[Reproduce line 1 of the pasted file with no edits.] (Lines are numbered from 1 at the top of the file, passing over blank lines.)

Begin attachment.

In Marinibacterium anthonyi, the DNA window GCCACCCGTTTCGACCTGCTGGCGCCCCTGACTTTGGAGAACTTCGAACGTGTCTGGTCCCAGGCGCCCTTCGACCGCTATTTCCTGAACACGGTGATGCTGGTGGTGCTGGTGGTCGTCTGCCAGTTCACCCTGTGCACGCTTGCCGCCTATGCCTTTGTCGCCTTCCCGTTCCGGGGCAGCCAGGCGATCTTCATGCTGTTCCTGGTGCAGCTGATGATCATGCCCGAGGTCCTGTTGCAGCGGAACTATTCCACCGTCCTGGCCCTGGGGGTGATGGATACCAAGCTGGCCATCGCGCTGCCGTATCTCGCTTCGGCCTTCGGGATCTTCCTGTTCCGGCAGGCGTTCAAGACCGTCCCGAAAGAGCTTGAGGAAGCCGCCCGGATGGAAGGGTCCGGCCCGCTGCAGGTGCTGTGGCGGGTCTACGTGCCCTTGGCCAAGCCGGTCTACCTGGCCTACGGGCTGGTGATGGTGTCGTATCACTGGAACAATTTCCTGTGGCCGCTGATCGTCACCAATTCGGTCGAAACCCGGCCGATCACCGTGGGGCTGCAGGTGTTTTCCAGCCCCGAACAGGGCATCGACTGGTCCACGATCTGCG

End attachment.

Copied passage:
In Marinibacterium anthonyi, the DNA window GCCACCCGTTTCGACCTGCTGGCGCCCCTGACTTTGGAGAACTTCGAACGTGTCTGGTCCCAGGCGCCCTTCGACCGCTATTTCCTGAACACGGTGATGCTGGTGGTGCTGGTGGTCGTCTGCCAGTTCACCCTGTGCACGCTTGCCGCCTATGCCTTTGTCGCCTTCCCGTTCCGGGGCAGCCAGGCGATCTTCATGCTGTTCCTGGTGCAGCTGATGATCATGCCCGAGGTCCTGTTGCAGCGGAACTATTCCACCGTCCTGGCCCTGGGGGTGATGGATACCAAGCTGGCCATCGCGCTGCCGTATCTCGCTTCGGCCTTCGGGATCTTCCTGTTCCGGCAGGCGTTCAAGACCGTCCCGAAAGAGCTTGAGGAAGCCGCCCGGATGGAAGGGTCCGGCCCGCTGCAGGTGCTGTGGCGGGTCTACGTGCCCTTGGCCAAGCCGGTCTACCTGGCCTACGGGCTGGTGATGGTGTCGTATCACTGGAACAATTTCCTGTGGCCGCTGATCGTCACCAATTCGGTCGAAACCCGGCCGATCACCGTGGGGCTGCAGGTGTTTTCCAGCCCCGAACAGGGCATCGACTGGTCCACGATCTGCG